It is heartbreaking and mystifying why an iconic image of one of Ireland's best loved characters should suffer a similar fate to figures of hatred around the world. On Sunday, a statue of singer Luke Kelly in the Guild Street area of Dublin was sprayed with graffiti for the seventh time in recent months. The 1.8m-high marble bust, with copper wire used for Kelly's trademark beard and hair, is located near his birthplace and was unveiled on the 35th anniversary of his death in January 2019. It is one of two sculptures of the singer in Dublin city centre — the other one is located near St Stephen's Green Shopping Centre.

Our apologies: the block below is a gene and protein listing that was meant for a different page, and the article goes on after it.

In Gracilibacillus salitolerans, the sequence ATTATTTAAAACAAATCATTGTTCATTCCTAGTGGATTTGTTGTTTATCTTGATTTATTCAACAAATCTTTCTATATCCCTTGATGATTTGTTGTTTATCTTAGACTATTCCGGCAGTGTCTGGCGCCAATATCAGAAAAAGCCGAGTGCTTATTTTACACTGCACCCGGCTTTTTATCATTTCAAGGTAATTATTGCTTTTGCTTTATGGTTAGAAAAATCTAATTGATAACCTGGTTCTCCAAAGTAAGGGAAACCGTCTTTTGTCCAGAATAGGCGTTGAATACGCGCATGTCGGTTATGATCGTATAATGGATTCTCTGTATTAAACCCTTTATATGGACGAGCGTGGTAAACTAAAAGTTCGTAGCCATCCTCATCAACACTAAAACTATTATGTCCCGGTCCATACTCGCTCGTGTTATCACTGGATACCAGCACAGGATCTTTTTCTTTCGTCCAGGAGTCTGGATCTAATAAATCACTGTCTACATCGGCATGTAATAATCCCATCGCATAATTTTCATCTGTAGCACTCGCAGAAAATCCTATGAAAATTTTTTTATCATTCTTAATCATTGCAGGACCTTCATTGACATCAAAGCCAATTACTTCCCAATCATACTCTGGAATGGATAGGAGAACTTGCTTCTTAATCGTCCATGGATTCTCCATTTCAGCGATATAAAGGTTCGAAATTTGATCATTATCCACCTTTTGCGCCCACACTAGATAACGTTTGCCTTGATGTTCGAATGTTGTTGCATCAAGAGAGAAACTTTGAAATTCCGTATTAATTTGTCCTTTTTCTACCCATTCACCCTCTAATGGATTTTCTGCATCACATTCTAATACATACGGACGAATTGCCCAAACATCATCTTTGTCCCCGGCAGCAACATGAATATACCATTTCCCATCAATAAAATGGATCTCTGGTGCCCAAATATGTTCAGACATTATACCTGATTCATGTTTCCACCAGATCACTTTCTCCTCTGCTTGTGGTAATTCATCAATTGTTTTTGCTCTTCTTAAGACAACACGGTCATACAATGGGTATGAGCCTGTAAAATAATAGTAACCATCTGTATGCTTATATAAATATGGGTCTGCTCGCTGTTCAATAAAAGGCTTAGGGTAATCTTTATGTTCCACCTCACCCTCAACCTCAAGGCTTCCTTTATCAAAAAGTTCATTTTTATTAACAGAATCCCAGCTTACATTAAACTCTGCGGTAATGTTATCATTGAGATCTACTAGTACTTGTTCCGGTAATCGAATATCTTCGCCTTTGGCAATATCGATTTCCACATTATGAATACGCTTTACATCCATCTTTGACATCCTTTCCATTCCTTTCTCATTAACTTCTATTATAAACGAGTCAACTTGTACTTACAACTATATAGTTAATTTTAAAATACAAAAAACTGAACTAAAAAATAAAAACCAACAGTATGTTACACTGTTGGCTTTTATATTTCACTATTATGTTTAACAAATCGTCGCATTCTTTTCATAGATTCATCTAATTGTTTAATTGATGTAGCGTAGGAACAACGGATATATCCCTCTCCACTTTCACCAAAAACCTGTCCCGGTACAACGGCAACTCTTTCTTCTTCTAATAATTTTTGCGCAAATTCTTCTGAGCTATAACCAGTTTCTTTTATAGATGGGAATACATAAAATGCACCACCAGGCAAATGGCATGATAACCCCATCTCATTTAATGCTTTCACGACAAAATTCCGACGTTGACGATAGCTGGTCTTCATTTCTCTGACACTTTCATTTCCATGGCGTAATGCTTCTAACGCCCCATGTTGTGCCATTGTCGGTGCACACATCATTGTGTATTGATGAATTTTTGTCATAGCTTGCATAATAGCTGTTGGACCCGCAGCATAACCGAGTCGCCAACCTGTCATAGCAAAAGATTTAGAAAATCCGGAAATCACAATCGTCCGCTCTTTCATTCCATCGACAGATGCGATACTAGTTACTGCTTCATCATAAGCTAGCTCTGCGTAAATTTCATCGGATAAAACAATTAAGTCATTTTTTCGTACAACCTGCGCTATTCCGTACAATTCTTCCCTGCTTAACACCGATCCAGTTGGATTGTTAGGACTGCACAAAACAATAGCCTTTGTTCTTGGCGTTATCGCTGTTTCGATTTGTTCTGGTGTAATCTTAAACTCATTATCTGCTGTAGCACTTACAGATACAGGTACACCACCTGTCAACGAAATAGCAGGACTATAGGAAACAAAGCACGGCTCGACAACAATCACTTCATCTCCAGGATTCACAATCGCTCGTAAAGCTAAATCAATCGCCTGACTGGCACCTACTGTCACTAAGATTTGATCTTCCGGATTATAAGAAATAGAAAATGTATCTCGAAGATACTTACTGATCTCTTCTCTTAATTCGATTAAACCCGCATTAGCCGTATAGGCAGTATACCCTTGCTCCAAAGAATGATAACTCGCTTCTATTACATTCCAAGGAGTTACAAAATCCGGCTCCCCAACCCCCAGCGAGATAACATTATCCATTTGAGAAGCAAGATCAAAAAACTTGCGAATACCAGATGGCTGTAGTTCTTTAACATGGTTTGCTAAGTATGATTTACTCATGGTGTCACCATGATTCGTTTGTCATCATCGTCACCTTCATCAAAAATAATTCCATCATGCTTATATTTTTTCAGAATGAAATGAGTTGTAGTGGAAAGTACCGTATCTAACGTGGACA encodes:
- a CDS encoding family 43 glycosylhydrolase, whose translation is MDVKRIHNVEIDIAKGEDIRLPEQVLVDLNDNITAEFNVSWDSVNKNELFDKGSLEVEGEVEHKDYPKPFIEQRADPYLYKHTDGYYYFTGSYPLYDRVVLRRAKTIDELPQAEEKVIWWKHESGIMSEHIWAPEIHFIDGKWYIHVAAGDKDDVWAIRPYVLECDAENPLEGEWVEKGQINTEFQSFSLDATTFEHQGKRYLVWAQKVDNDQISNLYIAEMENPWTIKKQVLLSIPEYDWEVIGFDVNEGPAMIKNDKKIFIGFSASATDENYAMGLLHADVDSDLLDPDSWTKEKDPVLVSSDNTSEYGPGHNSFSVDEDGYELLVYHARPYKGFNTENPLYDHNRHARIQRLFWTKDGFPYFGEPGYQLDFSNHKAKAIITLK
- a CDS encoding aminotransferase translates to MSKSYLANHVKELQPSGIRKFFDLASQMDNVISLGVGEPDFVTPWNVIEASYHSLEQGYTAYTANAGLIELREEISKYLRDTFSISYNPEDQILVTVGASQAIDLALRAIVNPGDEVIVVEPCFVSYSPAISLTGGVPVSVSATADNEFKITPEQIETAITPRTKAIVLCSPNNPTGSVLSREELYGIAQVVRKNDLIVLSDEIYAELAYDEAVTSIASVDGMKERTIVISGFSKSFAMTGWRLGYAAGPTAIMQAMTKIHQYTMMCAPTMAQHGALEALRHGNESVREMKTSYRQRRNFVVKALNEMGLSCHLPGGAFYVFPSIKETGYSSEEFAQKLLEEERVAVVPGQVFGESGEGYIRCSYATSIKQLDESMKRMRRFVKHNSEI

It may not be possible always to prevent such vandalism, though every effort is being made. In any event, successive attempts to deface his statue will not shroud his legacy. It is best to remember Luke Kelly for his music, his astonishing voice, and his contribution to Irish culture.
Growing up on Sheriff Street in Dublin's inner city and leaving school in his early teens, Kelly typified the working-class musician. His voice lives on and can never be defaced.